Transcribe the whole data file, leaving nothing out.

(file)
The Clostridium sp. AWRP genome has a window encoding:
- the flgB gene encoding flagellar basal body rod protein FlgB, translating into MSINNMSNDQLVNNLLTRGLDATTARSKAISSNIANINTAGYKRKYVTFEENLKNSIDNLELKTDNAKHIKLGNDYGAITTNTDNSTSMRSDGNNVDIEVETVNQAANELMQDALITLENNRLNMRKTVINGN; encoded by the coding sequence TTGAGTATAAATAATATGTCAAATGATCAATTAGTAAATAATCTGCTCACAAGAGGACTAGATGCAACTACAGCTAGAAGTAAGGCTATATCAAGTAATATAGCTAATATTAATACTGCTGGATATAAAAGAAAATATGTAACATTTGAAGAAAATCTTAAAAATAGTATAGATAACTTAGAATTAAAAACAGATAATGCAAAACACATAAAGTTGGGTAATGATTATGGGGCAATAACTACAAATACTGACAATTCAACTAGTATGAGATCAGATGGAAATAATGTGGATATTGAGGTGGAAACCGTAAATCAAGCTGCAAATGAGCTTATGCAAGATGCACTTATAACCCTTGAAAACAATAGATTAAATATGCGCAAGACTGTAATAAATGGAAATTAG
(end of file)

The Clostridium sp. AWRP genome has a window encoding:
- the flgB gene encoding flagellar basal body rod protein FlgB, translating into MSINNMSNDQLVNNLLTRGLDATTARSKAISSNIANINTAGYKRKYVTFEENLKNSIDNLELKTDNAKHIKLGNDYGAITTNTDNSTSMRSDGNNVDIEVETVNQAANELMQDALITLENNRLNMRKTVINGN; encoded by the coding sequence TTGAGTATAAATAATATGTCAAATGATCAATTAGTAAATAATCTGCTCACAAGAGGACTAGATGCAACTACAGCTAGAAGTAAGGCTATATCAAGTAATATAGCTAATATTAATACTGCTGGATATAAAAGAAAATATGTAACATTTGAAGAAAATCTTAAAAATAGTATAGATAACTTAGAATTAAAAACAGATAATGCAAAACACATAAAGTTGGGTAATGATTATGGGGCAATAACTACAAATACTGACAATTCAACTAGTATGAGATCAGATGGAAATAATGTGGATATTGAGGTGGAAACCGTAAATCAAGCTGCAAATGAGCTTATGCAAGATGCACTTATAACCCTTGAAAACAATAGATTAAATATGCGCAAGACTGTAATAAATGGAAATTAG